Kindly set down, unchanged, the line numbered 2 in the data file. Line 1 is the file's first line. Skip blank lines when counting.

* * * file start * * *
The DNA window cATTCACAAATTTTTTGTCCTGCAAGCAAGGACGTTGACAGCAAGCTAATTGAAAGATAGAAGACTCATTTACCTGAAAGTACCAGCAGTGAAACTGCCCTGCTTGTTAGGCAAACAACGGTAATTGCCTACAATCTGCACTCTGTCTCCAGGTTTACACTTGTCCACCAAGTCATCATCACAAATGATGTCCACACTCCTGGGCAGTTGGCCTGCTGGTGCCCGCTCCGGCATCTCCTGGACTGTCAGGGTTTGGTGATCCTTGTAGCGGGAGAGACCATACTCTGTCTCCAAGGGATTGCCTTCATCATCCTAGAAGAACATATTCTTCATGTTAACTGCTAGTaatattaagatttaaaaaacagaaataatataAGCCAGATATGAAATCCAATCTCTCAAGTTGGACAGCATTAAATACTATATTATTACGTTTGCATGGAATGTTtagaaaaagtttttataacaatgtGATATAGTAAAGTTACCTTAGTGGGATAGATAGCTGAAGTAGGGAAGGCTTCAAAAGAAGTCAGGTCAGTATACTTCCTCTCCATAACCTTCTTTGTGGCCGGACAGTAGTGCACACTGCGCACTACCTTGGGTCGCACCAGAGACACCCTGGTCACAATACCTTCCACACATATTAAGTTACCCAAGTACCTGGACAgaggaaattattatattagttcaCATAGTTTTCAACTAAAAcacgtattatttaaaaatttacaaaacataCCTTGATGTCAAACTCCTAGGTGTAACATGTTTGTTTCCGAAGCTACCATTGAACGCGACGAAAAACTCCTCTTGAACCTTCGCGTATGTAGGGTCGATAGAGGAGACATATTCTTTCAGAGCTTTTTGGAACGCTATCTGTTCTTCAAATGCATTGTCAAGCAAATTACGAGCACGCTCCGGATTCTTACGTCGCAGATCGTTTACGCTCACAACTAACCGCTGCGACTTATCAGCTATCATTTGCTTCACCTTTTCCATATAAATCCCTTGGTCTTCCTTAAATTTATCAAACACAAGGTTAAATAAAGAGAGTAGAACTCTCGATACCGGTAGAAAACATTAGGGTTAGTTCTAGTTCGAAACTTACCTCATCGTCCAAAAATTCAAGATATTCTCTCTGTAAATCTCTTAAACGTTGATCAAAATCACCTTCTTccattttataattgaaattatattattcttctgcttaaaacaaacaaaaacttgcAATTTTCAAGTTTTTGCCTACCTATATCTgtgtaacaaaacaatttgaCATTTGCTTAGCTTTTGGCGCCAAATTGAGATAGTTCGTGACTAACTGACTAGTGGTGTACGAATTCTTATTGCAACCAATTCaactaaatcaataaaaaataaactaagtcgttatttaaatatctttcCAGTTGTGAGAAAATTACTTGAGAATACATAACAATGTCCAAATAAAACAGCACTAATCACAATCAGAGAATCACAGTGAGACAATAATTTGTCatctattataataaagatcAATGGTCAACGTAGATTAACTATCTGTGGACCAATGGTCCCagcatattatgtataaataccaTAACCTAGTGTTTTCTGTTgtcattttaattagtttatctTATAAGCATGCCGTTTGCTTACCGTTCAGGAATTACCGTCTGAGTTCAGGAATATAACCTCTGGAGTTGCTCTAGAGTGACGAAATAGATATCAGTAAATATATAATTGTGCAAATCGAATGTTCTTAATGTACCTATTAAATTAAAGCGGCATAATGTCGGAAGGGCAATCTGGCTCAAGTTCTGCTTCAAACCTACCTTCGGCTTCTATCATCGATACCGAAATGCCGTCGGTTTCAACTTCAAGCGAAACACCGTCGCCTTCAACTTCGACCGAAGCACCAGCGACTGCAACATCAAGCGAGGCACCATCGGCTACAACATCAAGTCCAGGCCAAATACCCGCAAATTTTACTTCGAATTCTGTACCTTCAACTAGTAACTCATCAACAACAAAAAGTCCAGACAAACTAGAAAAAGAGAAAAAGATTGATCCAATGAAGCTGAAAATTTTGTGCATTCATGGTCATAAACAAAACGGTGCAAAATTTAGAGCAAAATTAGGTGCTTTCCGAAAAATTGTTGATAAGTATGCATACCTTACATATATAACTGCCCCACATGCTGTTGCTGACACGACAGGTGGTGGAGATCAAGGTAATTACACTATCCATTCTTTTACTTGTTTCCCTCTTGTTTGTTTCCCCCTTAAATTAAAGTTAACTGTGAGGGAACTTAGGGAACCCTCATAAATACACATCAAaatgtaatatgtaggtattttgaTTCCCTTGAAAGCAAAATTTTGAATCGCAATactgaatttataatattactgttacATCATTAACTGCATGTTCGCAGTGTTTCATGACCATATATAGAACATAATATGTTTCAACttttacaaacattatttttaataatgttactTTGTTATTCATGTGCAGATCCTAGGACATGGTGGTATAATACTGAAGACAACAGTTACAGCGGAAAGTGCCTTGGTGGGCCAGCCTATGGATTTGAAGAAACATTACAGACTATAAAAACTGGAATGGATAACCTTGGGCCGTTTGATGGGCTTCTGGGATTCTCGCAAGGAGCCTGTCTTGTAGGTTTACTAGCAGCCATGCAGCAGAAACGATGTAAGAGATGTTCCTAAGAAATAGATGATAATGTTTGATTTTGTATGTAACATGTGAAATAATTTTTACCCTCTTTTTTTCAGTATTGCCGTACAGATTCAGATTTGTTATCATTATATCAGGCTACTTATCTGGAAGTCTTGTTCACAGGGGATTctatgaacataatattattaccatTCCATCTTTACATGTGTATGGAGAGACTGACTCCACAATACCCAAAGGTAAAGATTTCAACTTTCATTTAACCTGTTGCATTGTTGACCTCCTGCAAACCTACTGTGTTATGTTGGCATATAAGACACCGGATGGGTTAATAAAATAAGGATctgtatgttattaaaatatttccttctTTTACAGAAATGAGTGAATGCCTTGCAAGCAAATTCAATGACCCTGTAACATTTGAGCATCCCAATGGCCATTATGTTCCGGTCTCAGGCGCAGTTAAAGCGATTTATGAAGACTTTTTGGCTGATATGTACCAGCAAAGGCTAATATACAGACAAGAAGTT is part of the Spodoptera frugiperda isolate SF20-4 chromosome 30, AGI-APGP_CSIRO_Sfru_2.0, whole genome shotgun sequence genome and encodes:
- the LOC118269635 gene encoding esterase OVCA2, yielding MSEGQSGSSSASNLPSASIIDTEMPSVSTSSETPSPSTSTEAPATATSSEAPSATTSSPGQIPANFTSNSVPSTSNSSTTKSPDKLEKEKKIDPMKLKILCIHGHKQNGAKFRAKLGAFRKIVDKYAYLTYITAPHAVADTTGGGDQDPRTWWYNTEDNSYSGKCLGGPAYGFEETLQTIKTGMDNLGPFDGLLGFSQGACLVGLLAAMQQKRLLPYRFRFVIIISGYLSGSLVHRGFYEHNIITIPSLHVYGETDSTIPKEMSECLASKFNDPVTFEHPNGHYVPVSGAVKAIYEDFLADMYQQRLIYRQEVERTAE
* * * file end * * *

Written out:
- the LOC118269635 gene encoding esterase OVCA2, yielding MSEGQSGSSSASNLPSASIIDTEMPSVSTSSETPSPSTSTEAPATATSSEAPSATTSSPGQIPANFTSNSVPSTSNSSTTKSPDKLEKEKKIDPMKLKILCIHGHKQNGAKFRAKLGAFRKIVDKYAYLTYITAPHAVADTTGGGDQDPRTWWYNTEDNSYSGKCLGGPAYGFEETLQTIKTGMDNLGPFDGLLGFSQGACLVGLLAAMQQKRLLPYRFRFVIIISGYLSGSLVHRGFYEHNIITIPSLHVYGETDSTIPKEMSECLASKFNDPVTFEHPNGHYVPVSGAVKAIYEDFLADMYQQRLIYRQEVERTAE